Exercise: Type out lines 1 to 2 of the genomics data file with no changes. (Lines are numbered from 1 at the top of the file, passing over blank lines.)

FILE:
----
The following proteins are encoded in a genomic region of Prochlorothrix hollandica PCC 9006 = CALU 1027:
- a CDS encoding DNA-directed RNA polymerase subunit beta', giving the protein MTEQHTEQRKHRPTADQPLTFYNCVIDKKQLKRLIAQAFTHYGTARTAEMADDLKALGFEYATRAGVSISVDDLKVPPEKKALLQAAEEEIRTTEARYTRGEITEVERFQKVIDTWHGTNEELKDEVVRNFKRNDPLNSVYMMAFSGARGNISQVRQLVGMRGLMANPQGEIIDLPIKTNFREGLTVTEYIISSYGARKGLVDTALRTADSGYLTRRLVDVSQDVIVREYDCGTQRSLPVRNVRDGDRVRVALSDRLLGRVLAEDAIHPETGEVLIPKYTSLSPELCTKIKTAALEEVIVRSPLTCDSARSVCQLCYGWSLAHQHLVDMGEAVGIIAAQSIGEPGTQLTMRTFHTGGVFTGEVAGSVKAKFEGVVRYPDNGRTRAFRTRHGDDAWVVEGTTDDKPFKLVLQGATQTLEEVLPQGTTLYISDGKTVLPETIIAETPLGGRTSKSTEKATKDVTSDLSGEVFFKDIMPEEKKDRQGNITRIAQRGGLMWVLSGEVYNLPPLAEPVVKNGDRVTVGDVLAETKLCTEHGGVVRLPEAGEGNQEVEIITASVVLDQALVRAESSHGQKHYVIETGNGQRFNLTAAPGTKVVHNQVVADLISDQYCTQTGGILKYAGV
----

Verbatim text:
The following proteins are encoded in a genomic region of Prochlorothrix hollandica PCC 9006 = CALU 1027:
- a CDS encoding DNA-directed RNA polymerase subunit beta', giving the protein MTEQHTEQRKHRPTADQPLTFYNCVIDKKQLKRLIAQAFTHYGTARTAEMADDLKALGFEYATRAGVSISVDDLKVPPEKKALLQAAEEEIRTTEARYTRGEITEVERFQKVIDTWHGTNEELKDEVVRNFKRNDPLNSVYMMAFSGARGNISQVRQLVGMRGLMANPQGEIIDLPIKTNFREGLTVTEYIISSYGARKGLVDTALRTADSGYLTRRLVDVSQDVIVREYDCGTQRSLPVRNVRDGDRVRVALSDRLLGRVLAEDAIHPETGEVLIPKYTSLSPELCTKIKTAALEEVIVRSPLTCDSARSVCQLCYGWSLAHQHLVDMGEAVGIIAAQSIGEPGTQLTMRTFHTGGVFTGEVAGSVKAKFEGVVRYPDNGRTRAFRTRHGDDAWVVEGTTDDKPFKLVLQGATQTLEEVLPQGTTLYISDGKTVLPETIIAETPLGGRTSKSTEKATKDVTSDLSGEVFFKDIMPEEKKDRQGNITRIAQRGGLMWVLSGEVYNLPPLAEPVVKNGDRVTVGDVLAETKLCTEHGGVVRLPEAGEGNQEVEIITASVVLDQALVRAESSHGQKHYVIETGNGQRFNLTAAPGTKVVHNQVVADLISDQYCTQTGGILKYAGV